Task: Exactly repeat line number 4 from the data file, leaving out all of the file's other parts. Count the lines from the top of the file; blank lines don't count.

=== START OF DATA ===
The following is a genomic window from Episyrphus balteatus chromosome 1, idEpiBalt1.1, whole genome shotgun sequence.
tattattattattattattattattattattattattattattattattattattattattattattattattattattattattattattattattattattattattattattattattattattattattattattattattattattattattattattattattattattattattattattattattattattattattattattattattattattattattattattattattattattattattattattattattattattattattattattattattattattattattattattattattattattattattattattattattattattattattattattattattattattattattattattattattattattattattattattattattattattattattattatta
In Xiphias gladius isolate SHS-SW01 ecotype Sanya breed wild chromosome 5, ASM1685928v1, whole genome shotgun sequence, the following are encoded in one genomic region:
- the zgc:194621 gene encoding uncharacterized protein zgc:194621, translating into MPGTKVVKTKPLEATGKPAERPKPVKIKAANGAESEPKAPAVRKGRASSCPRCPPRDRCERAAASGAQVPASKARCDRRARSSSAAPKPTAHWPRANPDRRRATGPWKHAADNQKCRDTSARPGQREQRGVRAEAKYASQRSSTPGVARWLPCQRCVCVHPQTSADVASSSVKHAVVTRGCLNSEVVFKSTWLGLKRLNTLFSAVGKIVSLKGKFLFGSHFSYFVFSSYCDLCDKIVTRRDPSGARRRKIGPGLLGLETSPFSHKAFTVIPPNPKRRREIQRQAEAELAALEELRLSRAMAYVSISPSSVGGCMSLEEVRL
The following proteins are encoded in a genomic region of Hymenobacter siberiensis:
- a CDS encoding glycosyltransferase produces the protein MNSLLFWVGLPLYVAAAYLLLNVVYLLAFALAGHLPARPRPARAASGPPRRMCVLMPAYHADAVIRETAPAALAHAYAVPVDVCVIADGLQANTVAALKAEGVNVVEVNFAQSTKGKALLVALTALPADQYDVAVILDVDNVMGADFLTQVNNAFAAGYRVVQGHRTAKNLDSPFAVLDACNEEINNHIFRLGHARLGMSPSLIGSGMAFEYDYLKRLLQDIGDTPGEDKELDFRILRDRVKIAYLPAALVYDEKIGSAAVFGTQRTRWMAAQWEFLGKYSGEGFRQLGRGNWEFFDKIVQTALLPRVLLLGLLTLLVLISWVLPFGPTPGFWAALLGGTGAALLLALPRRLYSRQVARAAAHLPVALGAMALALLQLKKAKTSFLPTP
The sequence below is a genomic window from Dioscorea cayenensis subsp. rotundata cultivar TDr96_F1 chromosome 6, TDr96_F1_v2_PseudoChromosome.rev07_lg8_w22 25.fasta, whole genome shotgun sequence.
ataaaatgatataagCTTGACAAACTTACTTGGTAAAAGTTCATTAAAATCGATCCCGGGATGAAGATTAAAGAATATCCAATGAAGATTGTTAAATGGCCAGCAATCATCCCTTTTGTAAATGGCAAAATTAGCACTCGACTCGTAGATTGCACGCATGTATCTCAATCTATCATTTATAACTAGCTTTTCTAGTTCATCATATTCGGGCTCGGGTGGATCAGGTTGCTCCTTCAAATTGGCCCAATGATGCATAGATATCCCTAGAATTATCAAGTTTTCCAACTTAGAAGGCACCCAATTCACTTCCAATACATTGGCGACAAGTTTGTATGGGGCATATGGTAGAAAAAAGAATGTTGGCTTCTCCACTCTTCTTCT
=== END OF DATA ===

- the zgc:194621 gene encoding uncharacterized protein zgc:194621, translating into MPGTKVVKTKPLEATGKPAERPKPVKIKAANGAESEPKAPAVRKGRASSCPRCPPRDRCERAAASGAQVPASKARCDRRARSSSAAPKPTAHWPRANPDRRRATGPWKHAADNQKCRDTSARPGQREQRGVRAEAKYASQRSSTPGVARWLPCQRCVCVHPQTSADVASSSVKHAVVTRGCLNSEVVFKSTWLGLKRLNTLFSAVGKIVSLKGKFLFGSHFSYFVFSSYCDLCDKIVTRRDPSGARRRKIGPGLLGLETSPFSHKAFTVIPPNPKRRREIQRQAEAELAALEELRLSRAMAYVSISPSSVGGCMSLEEVRL